Paint on a scruffy “beard” with mascara. Scrunch a knit hat down over your head. Put on your messiest clothing, leaving it partially untucked. Punch holes in a piece of cardboard, jaggedly cut away. Tie a string through the holes. Write “Will Work For Candy” on the sign and hang it around your neck.

Grab your own – or your roomie’s or sister’s – makeup bag. Make yourself up as a  zombie by dabbing bone-white matte shadow all over your face and painting “blood” spatters with lipstick. Dab black circles around your eyes with matte shadow.

Charlie Brown. wonderhowto.com

Draw an up-and-down pattern in black magic marker around a yellow shirt and be Charlie Brown.

Be a slasher film prom girl by repurposing an old outfit you were planning on tossing.  Slash the dress up a bit (you know you want to!) and add “blood” spatters with lipstick. Grab an old play tiara or cut one out of cardboard and spray paint it gold or silver if you have these colors hanging around your garage. Wear it askew on your head.

Work with what you have naturally! If you’re a woman with long, dark hair and you have a black dress or black skirt and shirt stashed somewhere in your closet, do up your hair in braids and be Wednesday Addams. Work out a lot? Shred an old shirt, paint open areas green with green eyeshadow mixed into makeup base and be The Incredible Hulk.

Glue multicolored pom-pom balls all over a white shirt. Pair with a red skirt or pants if you have them (otherwise, black or jeans will do). Ta-da – you’re a gumball machine.

Scarecrow. heavy.com

Have autumn/Halloween leaf decorations up (or stored in your garage)? Tape them all over autumn-colored clothes such as yellow, orange, red or brown and be a tree.

Find torn up old duds and a hat you were about to toss and be a scarecrow. Add circle cheeks and other scarecrow face decor with makeup if you’d like. If you have hay or straw decor around your house, stuff a little into your wrist and pants cuffs.

Put some lemons in a bowl and write “LIFE” in marker on an old t-shirt. You are now life, handing out lemons.

The most interesting man in the world. mashable.com

Grab an old black suit jacket and an empty Dos Equis container, paint on a beard and mustache if you don’t already have one and be The Most Interesting Man in the World.

Put a bandanna on your head. Wear a plaid shirt with the sleeves rolled up and a pair of jeans with the cuffs rolled. Put on lots of red lipstick. Voila – you’re Rosie the Riveter.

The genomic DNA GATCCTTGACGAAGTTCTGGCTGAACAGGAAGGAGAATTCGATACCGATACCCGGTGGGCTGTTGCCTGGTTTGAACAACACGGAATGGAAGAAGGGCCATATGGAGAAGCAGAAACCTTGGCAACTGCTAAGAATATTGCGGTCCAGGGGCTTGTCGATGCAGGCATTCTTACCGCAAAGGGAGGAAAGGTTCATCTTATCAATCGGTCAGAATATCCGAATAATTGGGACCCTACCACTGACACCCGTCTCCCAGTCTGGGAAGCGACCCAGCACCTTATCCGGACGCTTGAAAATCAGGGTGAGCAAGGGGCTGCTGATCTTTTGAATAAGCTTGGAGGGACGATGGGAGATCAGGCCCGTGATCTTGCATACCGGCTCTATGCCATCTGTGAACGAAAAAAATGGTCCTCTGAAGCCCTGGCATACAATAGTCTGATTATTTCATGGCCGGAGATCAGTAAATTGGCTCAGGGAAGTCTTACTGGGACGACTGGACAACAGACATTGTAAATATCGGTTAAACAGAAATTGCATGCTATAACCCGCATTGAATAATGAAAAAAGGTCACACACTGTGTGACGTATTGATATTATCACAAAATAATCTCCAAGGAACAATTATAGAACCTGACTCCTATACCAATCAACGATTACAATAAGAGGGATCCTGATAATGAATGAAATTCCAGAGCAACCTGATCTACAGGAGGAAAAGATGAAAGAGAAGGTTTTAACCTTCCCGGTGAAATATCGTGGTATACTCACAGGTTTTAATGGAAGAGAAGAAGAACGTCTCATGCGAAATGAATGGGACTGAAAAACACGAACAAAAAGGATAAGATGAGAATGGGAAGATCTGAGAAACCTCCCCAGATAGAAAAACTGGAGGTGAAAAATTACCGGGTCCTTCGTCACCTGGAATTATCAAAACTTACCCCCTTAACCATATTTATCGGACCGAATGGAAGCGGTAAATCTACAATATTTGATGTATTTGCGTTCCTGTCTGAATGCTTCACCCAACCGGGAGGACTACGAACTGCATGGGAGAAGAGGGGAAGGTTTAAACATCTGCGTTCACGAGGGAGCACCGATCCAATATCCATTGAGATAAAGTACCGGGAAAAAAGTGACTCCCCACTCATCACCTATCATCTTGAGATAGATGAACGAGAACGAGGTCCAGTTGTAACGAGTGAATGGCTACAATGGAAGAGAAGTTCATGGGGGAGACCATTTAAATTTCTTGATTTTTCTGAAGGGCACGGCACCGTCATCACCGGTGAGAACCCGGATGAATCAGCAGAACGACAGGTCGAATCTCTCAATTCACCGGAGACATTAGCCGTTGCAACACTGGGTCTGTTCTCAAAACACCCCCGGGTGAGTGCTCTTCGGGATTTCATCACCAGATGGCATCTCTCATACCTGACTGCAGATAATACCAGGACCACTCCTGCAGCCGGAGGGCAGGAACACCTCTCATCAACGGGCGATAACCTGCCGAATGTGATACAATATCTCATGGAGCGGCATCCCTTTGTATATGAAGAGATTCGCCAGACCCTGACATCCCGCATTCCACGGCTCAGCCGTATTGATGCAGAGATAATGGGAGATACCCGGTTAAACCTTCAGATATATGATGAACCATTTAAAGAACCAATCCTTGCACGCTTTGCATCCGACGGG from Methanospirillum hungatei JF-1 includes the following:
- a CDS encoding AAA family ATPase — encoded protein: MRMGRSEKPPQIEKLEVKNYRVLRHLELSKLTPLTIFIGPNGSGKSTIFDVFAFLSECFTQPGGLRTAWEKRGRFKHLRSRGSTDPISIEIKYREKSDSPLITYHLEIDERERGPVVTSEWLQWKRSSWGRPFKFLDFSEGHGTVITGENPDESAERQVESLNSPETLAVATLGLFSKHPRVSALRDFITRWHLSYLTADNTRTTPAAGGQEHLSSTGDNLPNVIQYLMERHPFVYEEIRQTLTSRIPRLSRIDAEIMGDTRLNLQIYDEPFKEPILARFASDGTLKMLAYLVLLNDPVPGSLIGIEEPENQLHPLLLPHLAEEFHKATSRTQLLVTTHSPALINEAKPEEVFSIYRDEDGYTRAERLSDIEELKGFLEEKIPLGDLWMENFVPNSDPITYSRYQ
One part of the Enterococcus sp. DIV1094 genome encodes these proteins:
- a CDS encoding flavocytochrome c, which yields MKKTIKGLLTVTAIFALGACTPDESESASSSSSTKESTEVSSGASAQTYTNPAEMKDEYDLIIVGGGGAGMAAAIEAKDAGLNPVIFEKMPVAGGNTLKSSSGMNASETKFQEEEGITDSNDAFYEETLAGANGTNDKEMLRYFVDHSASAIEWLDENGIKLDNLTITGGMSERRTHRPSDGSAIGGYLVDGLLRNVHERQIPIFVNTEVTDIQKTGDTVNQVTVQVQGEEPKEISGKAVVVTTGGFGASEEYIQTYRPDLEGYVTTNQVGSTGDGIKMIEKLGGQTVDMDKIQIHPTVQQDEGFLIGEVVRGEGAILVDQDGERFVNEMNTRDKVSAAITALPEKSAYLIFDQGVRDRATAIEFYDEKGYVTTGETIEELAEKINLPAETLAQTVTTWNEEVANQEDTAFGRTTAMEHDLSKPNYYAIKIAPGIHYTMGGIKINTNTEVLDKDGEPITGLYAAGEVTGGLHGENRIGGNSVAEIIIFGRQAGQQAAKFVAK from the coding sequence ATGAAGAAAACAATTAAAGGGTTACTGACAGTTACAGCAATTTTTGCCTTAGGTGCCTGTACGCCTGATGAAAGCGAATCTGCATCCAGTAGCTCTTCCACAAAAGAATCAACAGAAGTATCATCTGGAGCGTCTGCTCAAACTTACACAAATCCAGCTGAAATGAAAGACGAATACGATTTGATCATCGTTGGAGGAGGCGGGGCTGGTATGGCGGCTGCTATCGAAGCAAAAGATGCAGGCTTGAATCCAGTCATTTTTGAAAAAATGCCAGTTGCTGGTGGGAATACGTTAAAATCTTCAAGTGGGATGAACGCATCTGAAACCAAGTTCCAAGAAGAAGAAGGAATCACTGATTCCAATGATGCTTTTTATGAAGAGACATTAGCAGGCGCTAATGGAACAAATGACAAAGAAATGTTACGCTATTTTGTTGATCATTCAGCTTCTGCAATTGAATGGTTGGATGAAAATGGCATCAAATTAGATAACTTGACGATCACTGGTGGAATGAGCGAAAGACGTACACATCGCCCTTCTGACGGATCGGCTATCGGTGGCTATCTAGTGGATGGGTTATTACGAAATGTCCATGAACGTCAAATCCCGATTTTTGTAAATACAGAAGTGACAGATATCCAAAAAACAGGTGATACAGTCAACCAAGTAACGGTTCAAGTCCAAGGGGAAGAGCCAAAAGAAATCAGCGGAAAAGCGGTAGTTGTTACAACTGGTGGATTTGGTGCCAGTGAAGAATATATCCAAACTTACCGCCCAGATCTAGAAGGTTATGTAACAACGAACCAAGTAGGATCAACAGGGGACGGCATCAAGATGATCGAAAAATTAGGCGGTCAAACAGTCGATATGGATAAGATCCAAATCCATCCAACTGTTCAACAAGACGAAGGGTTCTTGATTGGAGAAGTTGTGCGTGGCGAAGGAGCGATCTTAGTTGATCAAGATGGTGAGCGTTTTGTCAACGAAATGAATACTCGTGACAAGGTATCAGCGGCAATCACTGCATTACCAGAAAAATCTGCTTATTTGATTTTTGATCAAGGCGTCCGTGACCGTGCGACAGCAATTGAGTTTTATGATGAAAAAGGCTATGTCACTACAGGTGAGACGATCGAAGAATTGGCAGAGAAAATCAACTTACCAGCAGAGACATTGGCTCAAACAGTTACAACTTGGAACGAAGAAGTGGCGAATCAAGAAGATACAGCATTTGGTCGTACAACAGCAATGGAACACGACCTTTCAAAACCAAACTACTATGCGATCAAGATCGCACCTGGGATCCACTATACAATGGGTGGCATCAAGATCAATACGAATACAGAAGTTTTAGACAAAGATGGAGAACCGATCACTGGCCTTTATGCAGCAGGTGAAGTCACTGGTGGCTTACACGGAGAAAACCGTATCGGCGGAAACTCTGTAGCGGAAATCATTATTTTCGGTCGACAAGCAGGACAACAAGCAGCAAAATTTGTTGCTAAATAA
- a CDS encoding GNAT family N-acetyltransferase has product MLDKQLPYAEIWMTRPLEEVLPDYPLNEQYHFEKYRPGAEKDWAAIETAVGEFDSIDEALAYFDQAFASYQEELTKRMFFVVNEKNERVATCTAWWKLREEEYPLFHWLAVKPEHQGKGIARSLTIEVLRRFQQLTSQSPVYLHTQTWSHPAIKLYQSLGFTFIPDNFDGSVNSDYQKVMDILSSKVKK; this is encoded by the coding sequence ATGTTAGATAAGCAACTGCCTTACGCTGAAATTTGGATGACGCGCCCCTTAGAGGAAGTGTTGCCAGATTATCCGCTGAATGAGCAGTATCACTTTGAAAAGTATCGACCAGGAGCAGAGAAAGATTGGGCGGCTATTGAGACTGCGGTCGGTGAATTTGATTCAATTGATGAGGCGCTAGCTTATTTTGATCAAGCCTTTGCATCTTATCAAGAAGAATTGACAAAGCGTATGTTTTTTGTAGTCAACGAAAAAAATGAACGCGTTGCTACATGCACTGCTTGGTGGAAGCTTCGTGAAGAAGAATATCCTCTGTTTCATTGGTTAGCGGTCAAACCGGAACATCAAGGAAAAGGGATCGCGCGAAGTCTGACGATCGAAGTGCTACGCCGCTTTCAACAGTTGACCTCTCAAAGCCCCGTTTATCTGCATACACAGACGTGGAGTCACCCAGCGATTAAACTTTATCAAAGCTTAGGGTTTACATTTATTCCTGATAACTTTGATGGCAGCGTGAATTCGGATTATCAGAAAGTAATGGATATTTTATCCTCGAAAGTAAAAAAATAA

Know someone who wears a uniform to his or her job and is willing to “loan” it? There you go: instant “costume”! Careful: don’t try to wear a police or other uniform that could get the lender in trouble. Borrow a football or cheerleader uniform, one from a big-box store, or scrubs.

Put black tape in a stick-figure formation on a white shirt and pants, tie a smiley circle around your head and be a stick figure.

Have a lot of black in your closet? Put on a black shirt and black jeans and safety-pin a full black skirt to the back of the neck of the shirt and to each cuff of the shirt. Spread your wings, and you have an instant bat costume.

Take dozens of Post-It Notes and write “Hello, my name is…” with a different name on each. Post them all over your shirt. Your costume? Identity thief.

Grab some pajamas, put your hair up in pigtails, grab your child’s or a friends stuffed animal (or that old teddy bear you still have in your closet – come on, admit it) and be a big baby for Halloween. Hey, at least you’ll get more candy that way!

Secrets of a Great Do-It-Yourself Halloween Costume

Jealous of your friend down the street who always seems to come up with the most creative and unique Halloween costumes? Looking for the “wow” factor in your Halloween costume this year rather than going as the color green (again)?

If you’re ready to dive into the costume venture of your life and catapult yourself into fame and fortune with the best do-it-yourself Halloween costume in the world (or at least get a few compliments at the Halloween party), there are a few things to consider before you begin.

  1. Consider your audience. Will you be going to a costume party with some close friends, or just trick-or-treating door to door? Do you need to keep it kid-friendly? What are the interests of those around you? Going as the main character in your favorite show to a party where no one has seen it won’t earn you the recognition your efforts deserve. You can save yourself a little trouble by thinking about what your audience will appreciate.
  2. Seek inspiration from the world around you. Be observant as you walk around during the day and ask yourself, “How could I turn this into a costume?” as you look at everyday objects. Inspiration can strike at any time!
  3. Be prepared to put in some time and effort (and maybe a little money too). Even if your DIY costume ends up being relatively inexpensive and easy to put together, you’ll probably end up putting in some hours on this — if not on the actual costume assembly itself, at least in the thought and creative process.

Elements of an Awesome DIY Costume

So, now that you know a little better what you’re getting yourself into, let’s look at some of the characteristics of the most successful DIY costumes. The best DIY costumes are:

  • Creative: In order for your DIY costume to be a hit, you have to be unique in some way. I’m sorry, but the whole witch or black cat routine isn’t going to work here. Think outside the box. Or maybe think differently about the box—cardboard boxes make for some great costume possibilities. (Love Rubiks Cubes? Dress up as one!) Your costume has to be something people don’t see on every other street corner while they’re trick-or-treating in order for you to stand out from the ghoulish crowd.